Colorado activates municipal drought response for second time ever as water forecast worsens
Several cities say they are preparing for what is almost certainly going to be a dangerously dry 2021
The state of Colorado has activated the municipal portion of its emergency drought plan for only the second time in history as several cities say they need to prepare for what is almost certainly going to be a dangerously dry 2021.
Last summer, the state formally activated the agricultural portion of the plan, calling on government agencies that serve farmers and livestock producers to begin coordinating aid efforts among themselves and with growers.
Now a similar process will begin for cities, according to Megan Holcomb, who oversees the drought work for the Colorado Water Conservation Board, the state’s lead water policy agency.
Holcomb said the state’s decision to sound the alarm on municipal water supply came in response to requests from several cities, who believe the drought has become so severe that they need to prepare quickly for whatever 2021 may bring. Normally cities don’t make decisions about whether to impose watering restrictions until the spring, when it becomes clear how much water will melt from mountain snows and fill reservoirs.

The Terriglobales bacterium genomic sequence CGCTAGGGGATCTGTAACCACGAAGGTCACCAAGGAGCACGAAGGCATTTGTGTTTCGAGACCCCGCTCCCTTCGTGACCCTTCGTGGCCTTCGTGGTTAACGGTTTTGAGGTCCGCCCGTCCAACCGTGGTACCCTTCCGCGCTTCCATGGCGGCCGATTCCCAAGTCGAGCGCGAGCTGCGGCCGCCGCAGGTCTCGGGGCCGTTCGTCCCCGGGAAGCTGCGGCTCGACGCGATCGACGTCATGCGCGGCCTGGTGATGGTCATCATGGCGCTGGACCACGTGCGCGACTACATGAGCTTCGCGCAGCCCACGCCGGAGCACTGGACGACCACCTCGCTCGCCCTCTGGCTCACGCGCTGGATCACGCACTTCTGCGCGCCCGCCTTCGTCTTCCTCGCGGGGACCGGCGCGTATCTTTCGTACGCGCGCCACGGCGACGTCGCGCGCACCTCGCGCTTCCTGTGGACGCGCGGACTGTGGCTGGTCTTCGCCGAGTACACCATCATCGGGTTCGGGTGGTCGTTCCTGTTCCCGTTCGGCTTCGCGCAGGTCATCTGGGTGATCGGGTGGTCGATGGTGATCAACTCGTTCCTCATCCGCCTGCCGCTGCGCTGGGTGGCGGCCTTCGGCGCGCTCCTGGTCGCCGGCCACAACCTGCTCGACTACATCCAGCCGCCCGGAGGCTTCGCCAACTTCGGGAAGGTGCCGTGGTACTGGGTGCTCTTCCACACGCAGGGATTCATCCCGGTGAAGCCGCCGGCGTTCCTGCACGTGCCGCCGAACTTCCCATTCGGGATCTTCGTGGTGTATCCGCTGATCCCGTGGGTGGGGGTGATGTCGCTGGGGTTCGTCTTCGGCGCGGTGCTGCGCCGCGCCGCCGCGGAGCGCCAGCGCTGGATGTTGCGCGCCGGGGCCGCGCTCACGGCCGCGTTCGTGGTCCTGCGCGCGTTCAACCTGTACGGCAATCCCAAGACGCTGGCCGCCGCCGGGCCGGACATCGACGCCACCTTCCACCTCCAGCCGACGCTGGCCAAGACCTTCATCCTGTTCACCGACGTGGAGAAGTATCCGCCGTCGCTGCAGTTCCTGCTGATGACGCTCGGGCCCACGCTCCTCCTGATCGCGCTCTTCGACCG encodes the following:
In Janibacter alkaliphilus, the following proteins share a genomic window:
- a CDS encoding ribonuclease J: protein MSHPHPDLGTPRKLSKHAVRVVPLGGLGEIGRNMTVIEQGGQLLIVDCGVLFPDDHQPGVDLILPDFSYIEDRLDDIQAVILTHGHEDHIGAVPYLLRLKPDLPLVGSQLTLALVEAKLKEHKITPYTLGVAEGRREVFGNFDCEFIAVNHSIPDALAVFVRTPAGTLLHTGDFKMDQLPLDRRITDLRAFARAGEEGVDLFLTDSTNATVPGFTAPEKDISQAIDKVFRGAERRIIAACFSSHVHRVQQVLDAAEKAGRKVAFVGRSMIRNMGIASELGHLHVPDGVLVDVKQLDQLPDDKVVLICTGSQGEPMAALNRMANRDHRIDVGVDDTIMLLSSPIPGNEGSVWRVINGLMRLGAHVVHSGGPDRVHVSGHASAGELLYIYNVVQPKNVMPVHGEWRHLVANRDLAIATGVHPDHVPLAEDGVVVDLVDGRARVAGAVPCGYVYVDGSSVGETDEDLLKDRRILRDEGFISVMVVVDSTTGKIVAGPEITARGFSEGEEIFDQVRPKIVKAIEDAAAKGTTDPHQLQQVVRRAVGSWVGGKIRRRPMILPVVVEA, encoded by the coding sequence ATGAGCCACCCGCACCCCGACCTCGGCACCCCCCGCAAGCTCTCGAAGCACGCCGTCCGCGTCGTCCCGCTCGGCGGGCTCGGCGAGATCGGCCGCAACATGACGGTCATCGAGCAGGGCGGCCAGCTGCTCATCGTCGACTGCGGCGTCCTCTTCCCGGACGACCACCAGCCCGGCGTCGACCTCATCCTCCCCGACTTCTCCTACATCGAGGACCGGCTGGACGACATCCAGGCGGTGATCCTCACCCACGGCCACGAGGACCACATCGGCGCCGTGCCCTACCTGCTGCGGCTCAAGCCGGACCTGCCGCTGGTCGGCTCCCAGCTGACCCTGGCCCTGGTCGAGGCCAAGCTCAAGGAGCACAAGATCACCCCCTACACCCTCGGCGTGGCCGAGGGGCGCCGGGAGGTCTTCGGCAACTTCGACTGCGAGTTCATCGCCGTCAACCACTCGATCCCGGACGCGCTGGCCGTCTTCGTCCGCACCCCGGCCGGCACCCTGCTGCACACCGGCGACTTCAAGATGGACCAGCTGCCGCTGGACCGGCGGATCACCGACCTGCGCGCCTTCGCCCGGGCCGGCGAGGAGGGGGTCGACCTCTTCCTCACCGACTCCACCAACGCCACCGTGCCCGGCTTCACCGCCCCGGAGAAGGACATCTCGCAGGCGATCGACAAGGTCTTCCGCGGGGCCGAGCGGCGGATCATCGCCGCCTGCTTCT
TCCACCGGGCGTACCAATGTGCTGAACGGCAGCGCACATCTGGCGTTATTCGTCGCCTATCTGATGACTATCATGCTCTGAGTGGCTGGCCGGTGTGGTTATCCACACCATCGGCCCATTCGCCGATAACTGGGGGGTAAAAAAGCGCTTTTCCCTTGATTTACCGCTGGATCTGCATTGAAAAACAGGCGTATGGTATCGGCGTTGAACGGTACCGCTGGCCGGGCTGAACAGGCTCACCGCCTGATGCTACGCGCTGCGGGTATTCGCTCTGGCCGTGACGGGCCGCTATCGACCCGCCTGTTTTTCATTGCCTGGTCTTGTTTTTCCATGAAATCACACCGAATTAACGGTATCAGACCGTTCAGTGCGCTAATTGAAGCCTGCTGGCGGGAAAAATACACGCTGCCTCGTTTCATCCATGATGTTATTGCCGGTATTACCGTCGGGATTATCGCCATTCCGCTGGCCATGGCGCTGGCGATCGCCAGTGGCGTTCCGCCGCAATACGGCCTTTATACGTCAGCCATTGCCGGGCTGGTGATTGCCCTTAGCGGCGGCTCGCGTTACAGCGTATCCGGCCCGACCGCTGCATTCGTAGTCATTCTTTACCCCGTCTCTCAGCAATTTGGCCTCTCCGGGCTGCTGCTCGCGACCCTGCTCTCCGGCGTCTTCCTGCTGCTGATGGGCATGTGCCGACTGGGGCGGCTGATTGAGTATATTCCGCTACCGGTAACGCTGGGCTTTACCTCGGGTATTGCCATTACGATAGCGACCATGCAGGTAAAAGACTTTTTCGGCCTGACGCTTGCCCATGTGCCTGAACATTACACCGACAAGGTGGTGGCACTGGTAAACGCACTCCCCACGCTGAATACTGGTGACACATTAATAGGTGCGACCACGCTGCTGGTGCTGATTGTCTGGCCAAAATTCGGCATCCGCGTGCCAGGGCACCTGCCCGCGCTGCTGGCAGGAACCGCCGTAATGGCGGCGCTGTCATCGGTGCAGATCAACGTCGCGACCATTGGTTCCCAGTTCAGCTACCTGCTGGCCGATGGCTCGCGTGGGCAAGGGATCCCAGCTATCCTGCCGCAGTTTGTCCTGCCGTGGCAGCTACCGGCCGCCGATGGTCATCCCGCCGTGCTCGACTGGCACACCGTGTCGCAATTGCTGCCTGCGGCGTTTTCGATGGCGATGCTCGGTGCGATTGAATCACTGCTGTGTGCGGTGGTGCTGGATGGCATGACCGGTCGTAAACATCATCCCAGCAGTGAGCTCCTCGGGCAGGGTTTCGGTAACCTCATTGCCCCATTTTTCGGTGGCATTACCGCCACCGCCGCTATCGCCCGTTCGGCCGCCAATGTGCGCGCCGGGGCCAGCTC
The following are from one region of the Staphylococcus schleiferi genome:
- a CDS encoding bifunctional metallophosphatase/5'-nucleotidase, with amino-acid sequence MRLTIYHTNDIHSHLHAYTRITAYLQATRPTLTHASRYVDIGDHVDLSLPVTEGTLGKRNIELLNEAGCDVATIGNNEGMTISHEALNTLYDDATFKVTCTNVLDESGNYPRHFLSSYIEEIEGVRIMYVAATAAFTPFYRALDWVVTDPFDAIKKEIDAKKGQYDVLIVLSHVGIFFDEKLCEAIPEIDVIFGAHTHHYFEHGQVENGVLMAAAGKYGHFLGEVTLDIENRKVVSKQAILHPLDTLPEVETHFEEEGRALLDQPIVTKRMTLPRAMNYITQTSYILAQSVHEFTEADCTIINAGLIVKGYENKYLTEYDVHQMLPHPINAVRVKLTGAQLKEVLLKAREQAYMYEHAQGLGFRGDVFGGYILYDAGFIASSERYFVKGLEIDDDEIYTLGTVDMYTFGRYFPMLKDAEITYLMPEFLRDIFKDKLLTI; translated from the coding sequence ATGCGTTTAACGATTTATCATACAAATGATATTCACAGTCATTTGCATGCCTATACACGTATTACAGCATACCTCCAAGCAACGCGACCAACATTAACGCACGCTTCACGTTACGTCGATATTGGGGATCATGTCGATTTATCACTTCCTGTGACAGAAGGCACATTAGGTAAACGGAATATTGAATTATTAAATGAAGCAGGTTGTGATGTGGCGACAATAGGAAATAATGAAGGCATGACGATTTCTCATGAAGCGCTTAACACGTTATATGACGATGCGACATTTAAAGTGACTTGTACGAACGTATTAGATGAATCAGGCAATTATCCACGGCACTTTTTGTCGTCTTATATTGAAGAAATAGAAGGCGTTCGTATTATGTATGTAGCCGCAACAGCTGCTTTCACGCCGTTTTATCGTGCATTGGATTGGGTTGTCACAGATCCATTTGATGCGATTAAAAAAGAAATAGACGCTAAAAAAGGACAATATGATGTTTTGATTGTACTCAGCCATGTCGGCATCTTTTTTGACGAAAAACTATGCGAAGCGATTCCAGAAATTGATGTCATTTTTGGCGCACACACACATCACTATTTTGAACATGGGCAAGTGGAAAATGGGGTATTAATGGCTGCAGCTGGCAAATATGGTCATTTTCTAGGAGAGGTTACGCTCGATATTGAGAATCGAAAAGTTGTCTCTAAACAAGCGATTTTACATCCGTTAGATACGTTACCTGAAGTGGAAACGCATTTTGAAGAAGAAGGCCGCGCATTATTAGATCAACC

But not this year.
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“Even with an average snowpack we will still be in drought in the spring,” Holcomb said.
To read the rest of the Colorado Sun article, click here.
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